[Date Prev][Date Next] [Thread Prev][Thread Next] [Date Index] [Thread Index]

Re: Packages providing a daemon/service and configuration



On  0, Vincent Lefevre <vincent@vinc17.org> wrote:
> Most (all?) packages providing a daemon or other service will start
> it when installed, without asking the user first. Is there a reason?
> I often want to have such services ready for use (with documentation
> and configuration files), but not started immediately, i.e. not
> running by default.
[snip]

<opinion>
The current behaviour is far more sensible to a non-expert user than
the opposite behaviour, where he installs (say) apache, then bombards
the list with messages with the subject 'broken apache - doesn't
start' so that he can be told he needs to 'update-rc.d apache start 90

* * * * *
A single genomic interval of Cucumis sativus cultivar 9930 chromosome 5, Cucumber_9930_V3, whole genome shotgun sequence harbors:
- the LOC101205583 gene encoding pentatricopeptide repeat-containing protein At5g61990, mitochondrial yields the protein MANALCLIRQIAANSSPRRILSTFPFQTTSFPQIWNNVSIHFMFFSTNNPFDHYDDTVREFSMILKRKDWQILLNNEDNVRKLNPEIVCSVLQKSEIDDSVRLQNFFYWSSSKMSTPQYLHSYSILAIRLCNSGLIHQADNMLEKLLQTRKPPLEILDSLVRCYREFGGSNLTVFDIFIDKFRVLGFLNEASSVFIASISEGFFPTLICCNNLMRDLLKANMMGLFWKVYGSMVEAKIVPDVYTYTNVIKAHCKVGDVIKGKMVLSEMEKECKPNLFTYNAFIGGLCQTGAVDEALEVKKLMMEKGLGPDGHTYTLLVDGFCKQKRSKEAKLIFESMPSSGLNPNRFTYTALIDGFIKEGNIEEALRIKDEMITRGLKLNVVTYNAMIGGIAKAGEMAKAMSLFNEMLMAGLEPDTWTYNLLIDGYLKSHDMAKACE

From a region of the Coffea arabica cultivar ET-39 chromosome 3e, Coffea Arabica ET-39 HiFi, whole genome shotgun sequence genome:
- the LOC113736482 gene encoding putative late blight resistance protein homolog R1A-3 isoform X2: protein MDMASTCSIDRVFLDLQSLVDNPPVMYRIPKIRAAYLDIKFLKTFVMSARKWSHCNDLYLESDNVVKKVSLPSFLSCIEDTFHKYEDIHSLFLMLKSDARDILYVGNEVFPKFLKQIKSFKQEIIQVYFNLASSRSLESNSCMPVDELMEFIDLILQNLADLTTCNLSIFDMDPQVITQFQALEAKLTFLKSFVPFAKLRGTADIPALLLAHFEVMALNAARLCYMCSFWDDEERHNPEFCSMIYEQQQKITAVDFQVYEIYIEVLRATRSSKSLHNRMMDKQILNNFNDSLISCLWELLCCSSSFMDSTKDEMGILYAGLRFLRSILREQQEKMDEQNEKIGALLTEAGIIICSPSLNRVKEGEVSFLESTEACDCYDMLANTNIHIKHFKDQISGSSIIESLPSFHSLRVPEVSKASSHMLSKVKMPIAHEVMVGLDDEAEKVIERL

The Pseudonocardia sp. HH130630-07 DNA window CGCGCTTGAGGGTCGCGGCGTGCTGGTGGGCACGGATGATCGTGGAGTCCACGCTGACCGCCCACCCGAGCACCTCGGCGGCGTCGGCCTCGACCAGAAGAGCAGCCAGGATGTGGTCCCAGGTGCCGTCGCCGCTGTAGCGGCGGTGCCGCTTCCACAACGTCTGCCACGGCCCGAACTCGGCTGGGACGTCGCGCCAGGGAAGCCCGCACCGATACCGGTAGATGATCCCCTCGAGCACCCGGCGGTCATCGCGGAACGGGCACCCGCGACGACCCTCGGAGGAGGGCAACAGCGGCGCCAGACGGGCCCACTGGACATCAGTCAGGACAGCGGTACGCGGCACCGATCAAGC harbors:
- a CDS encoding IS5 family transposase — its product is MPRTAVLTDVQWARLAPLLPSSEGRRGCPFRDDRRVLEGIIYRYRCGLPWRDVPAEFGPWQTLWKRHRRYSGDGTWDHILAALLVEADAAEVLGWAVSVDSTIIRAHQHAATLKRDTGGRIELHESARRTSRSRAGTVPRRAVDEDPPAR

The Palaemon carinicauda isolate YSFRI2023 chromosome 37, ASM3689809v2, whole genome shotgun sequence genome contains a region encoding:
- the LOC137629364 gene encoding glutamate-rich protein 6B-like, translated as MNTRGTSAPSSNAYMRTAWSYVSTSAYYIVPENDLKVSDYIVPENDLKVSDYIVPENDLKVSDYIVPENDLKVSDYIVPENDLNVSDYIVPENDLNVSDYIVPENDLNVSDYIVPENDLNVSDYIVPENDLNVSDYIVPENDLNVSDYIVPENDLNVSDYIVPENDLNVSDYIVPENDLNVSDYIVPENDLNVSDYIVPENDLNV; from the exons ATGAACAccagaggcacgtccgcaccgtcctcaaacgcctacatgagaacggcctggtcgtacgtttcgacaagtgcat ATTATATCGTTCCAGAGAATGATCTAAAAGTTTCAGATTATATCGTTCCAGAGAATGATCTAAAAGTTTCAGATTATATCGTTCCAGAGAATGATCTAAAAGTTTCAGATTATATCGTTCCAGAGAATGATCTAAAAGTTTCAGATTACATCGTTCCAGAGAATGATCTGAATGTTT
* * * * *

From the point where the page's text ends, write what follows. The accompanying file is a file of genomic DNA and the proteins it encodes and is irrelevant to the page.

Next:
2 3 4 5 . stop 20 0 1 6 .'.  A user who wants a web-server shouldn't
then have to figure that out to start the web-server.  In fact, I've
probably got it wrong anyway since I don't use update-rc.d but just
mangle the symlinks manually.
If you don't want something to start on bootup, then to solution is:

for i in `find . -type f -name S90telnetd` ; do
	mv $i `echo $i | sed s/S90telnetd/K90telnetd` ;
done

There is probably a much easier way of doing it than that, but it
works, and this is my opinion, after all.
</opinion>

Tom
-- 
Tom Cook
Information Technology Services, The University of Adelaide

"That you're not paranoid does not mean they're not out to get you."
	- Robert Waldner

Attachment: pgpm3uOVc2Y9q.pgp
Description: PGP signature


Reply to: